I don’t know much about history, but I know what I like. And I do like Indian director Shekhar Kapur’s first English-language effort, which luridly imagines the early reign of England’s “virgin queen,” Elizabeth I. Splendid finery and severed heads, courtside chicanery and political assassinations — oh yes, good stuff indeed.
The film’s producers claim they tried to steer well clear of “the Merchant-Ivory approach,” starting with the hiring of a non-Western director. Kapur, who admits that he knew nothing about Elizabeth’s life when he accepted the assignment, took a crash course in Tudor history and tackled her story along with British screenwriter Michael Hirst. Kapur and Hirst juice things up a bit, paring dialogue to the necessities and making free use of such contemporary pleasantries as jump cuts and Godfather references. They’ve also chosen a decidedly macabre approach to the era, opening the picture with the burning of a trio of heretics and dwelling throughout on blood and shadow.

Some of this business is gratuitous and/or self-congratulatory, but Hirst has turned Elizabeth into a compelling hero for our times, detailing the events that influenced her growth from wide-eyed naif to chilly matriarch. Crucially, Cate Blanchett’s performance as the Queen is outstanding. She carries herself from bewilderment to cool self-assurance, allowing us to see the change in her demeanor as the doors inside of her head begin slamming shut, locking herself safely away from emotional entanglements. By the time she paints her face white, having announced that England is her only husband and finally taking to the screen in full Queenly regalia, she’s made us understand from exactly what sacrifices that sort of iconic self-confidence came. Blanchett may or may not be a close replica of the historical Elizabeth, but she conjures a startlingly lucid interpretation of that life.

Equally important are the supporting performances by a decidedly shifty cast of characters. My personal picks are Geoffrey Rush as Elizabeth’s master of spies, Sir Francis Walsingham, and Fanny Ardant as the maddening Mary of Guise. (Joseph Fiennes is good as Lord Robert Dudley, the lover whom Elizabeth leaves behind on her way to becoming Queen, but he’s shown off to better advantage in the comic Shakespeare In Love — which has him playing against an older Elizabeth, portrayed by Judi Dench!)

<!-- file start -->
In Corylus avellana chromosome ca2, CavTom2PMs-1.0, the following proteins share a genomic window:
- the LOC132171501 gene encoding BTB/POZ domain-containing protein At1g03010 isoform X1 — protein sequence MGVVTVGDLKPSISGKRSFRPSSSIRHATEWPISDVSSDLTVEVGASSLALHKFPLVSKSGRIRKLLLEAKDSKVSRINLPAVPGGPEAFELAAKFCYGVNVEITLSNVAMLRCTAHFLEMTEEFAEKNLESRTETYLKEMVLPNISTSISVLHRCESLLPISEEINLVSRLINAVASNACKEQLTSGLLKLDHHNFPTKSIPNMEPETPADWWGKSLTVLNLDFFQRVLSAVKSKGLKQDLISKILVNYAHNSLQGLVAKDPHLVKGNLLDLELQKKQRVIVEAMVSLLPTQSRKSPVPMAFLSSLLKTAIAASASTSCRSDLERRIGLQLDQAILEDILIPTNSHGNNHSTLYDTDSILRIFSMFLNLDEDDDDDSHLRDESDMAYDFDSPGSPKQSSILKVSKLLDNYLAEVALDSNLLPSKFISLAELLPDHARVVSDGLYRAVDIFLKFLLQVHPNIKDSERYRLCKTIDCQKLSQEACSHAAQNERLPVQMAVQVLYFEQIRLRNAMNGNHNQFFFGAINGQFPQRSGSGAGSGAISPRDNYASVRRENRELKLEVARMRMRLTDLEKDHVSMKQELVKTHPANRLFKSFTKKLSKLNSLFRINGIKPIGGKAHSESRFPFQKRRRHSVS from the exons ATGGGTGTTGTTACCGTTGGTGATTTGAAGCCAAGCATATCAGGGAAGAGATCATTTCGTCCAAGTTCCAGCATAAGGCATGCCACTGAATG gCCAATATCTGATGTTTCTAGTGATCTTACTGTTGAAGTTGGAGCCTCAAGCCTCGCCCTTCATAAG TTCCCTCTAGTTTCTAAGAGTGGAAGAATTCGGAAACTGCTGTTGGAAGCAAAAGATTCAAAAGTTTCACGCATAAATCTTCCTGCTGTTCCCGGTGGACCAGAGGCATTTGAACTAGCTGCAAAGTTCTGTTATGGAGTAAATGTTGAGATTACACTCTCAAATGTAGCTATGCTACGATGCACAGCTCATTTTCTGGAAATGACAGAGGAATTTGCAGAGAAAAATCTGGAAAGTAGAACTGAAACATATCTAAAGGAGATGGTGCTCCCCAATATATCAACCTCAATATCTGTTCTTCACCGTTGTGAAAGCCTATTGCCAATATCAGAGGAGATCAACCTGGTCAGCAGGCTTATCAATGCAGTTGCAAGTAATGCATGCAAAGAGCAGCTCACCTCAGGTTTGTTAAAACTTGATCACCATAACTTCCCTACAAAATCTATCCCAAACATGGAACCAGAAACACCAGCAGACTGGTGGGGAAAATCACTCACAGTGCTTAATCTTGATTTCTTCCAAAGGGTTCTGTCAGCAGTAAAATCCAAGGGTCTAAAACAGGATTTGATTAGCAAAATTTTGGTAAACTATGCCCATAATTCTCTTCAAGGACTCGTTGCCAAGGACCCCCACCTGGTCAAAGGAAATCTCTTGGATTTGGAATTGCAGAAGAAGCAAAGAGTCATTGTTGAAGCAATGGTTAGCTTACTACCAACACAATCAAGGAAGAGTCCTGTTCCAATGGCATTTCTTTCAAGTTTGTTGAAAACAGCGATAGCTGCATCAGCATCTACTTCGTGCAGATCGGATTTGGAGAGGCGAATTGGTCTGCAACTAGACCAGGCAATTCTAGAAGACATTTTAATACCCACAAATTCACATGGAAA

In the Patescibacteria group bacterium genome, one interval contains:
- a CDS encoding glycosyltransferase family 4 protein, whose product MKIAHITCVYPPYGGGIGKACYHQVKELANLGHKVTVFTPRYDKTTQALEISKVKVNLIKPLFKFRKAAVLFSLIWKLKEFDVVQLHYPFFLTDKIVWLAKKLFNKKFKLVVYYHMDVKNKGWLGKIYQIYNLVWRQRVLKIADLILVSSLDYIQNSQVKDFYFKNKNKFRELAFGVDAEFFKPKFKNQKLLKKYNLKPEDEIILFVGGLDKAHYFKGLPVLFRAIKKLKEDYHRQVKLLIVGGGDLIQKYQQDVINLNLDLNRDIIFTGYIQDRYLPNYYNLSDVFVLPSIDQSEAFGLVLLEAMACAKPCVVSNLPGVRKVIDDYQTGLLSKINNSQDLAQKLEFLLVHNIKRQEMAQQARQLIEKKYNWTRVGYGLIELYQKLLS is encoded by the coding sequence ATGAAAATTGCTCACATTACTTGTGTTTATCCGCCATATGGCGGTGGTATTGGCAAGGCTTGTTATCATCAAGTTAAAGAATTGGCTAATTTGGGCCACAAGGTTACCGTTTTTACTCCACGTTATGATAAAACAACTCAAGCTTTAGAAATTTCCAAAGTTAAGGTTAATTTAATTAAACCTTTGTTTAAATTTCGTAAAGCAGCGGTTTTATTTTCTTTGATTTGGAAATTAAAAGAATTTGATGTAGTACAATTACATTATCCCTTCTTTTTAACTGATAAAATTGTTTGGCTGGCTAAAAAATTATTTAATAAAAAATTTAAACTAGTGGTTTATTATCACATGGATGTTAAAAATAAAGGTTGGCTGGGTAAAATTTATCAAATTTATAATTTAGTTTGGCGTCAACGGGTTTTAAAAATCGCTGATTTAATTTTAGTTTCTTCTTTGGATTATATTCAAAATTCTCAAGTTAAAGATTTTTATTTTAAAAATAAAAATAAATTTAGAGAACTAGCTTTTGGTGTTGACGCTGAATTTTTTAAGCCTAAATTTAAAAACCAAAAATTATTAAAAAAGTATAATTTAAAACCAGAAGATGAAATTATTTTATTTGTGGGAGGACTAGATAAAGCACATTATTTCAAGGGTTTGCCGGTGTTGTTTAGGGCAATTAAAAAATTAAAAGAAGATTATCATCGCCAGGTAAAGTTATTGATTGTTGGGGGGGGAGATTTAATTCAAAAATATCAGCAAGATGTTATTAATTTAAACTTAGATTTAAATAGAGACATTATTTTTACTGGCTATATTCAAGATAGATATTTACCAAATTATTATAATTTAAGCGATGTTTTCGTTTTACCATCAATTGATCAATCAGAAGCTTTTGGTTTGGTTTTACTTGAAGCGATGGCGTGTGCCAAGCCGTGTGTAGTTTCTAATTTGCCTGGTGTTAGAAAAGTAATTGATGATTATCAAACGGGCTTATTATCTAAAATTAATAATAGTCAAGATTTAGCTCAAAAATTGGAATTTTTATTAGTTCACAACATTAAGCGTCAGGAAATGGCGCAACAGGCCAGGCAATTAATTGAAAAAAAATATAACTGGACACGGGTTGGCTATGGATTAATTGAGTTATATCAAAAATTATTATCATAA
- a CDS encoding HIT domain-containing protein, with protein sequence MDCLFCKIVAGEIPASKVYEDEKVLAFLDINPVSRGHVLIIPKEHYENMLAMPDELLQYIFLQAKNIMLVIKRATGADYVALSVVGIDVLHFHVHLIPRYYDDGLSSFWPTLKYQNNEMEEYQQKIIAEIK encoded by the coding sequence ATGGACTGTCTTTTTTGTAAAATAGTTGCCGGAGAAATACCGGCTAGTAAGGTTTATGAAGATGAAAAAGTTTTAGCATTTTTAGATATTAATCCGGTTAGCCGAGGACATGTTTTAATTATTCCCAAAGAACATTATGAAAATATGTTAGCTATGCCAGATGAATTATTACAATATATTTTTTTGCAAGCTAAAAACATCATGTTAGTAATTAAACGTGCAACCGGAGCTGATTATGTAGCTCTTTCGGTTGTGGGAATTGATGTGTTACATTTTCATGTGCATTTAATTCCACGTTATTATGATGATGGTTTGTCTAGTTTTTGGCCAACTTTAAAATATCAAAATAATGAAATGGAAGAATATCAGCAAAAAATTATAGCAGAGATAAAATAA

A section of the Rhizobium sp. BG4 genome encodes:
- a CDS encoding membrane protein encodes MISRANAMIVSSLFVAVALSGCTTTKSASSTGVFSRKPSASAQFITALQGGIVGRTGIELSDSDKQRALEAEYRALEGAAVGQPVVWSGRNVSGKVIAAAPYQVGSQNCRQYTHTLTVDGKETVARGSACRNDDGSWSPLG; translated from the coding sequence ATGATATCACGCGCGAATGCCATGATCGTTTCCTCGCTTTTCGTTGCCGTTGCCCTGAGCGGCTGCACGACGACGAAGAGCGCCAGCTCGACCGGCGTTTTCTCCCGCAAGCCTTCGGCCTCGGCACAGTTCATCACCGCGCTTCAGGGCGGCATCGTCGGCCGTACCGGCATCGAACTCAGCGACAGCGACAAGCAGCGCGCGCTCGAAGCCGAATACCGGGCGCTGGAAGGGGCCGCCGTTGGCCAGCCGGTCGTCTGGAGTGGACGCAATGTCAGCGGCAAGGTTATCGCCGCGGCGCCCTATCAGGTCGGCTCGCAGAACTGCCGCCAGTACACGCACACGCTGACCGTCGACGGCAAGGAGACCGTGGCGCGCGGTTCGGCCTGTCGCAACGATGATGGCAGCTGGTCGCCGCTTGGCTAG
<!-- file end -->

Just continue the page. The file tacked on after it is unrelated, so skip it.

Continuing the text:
Kapur cross-cuts happily across the miles to introduce new characters, chronicle the aftermath of an ill-advised military strike, or update us on the fate of one of the many who would like to see Elizabeth taken down. If anything, his instincts veer toward melodrama, with one gothic pall too many making it hard to believe in the historicity of this landscape. At the same time, it’s Kapur’s flourishes, the deviations from ordinariness, that keep Elizabeth from foundering in its period trappings. The story flags when it falls back on the incidental cliches of the costume drama, or when it unwisely taps the Duc D’Anjou for allegedly frisky comic relief. (And what of that very ordinary score that kept welling up, on cue, whenever Blanchett really grabbed hold of a monologue?)

As a character piece, Elizabeth jettisons detailed explanations of historical events in favor of shorthand. I wasn’t clear, for instance, on exactly how Elizabeth managed to swing the establishment of the Church of England, even by the tiniest margin, given that she at first seemed to be playing to a decidedly hostile audience of bishops. And many of the story elements feel forced, or perfunctory — the doomed romance between Elizabeth and Lord Robert, in particular, has a daytime TV flavor. The resulting film can be irritatingly superficial, but engrossing, with a superior performance at its heart.

Directed by Shekhar Kapur
Written by Michael Hirst
Cinematography by Remi Adefarasin
Production Design by John Myhre
Edited by Jill Bilcock
Starring Cate Blanchett, Joseph Fiennes, and Geoffrey Rush
Theatrical aspect ratio: 1.85:1
U.K., 1998

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